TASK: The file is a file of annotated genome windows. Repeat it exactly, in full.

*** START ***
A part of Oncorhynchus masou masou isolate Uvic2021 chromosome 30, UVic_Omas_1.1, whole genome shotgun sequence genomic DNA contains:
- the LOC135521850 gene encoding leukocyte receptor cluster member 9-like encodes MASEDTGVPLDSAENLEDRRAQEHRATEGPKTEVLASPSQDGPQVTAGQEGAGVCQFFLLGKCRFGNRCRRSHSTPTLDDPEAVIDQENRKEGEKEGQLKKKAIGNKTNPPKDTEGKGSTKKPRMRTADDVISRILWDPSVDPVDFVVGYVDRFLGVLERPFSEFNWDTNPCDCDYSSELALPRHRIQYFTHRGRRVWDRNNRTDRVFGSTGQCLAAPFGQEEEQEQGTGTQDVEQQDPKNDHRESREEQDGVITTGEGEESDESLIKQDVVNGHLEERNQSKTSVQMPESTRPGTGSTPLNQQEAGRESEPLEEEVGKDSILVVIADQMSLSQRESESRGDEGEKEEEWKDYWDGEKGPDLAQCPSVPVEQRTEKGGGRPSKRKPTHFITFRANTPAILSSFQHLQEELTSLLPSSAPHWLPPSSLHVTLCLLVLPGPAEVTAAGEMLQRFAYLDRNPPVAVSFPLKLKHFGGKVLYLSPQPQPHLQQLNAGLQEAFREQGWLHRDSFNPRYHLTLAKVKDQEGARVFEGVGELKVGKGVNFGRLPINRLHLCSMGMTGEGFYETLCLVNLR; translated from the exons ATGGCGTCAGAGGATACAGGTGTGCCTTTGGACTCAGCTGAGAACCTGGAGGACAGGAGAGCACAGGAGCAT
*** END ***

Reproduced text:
A part of Oncorhynchus masou masou isolate Uvic2021 chromosome 30, UVic_Omas_1.1, whole genome shotgun sequence genomic DNA contains:
- the LOC135521850 gene encoding leukocyte receptor cluster member 9-like encodes MASEDTGVPLDSAENLEDRRAQEHRATEGPKTEVLASPSQDGPQVTAGQEGAGVCQFFLLGKCRFGNRCRRSHSTPTLDDPEAVIDQENRKEGEKEGQLKKKAIGNKTNPPKDTEGKGSTKKPRMRTADDVISRILWDPSVDPVDFVVGYVDRFLGVLERPFSEFNWDTNPCDCDYSSELALPRHRIQYFTHRGRRVWDRNNRTDRVFGSTGQCLAAPFGQEEEQEQGTGTQDVEQQDPKNDHRESREEQDGVITTGEGEESDESLIKQDVVNGHLEERNQSKTSVQMPESTRPGTGSTPLNQQEAGRESEPLEEEVGKDSILVVIADQMSLSQRESESRGDEGEKEEEWKDYWDGEKGPDLAQCPSVPVEQRTEKGGGRPSKRKPTHFITFRANTPAILSSFQHLQEELTSLLPSSAPHWLPPSSLHVTLCLLVLPGPAEVTAAGEMLQRFAYLDRNPPVAVSFPLKLKHFGGKVLYLSPQPQPHLQQLNAGLQEAFREQGWLHRDSFNPRYHLTLAKVKDQEGARVFEGVGELKVGKGVNFGRLPINRLHLCSMGMTGEGFYETLCLVNLR; translated from the exons ATGGCGTCAGAGGATACAGGTGTGCCTTTGGACTCAGCTGAGAACCTGGAGGACAGGAGAGCACAGGAGCAT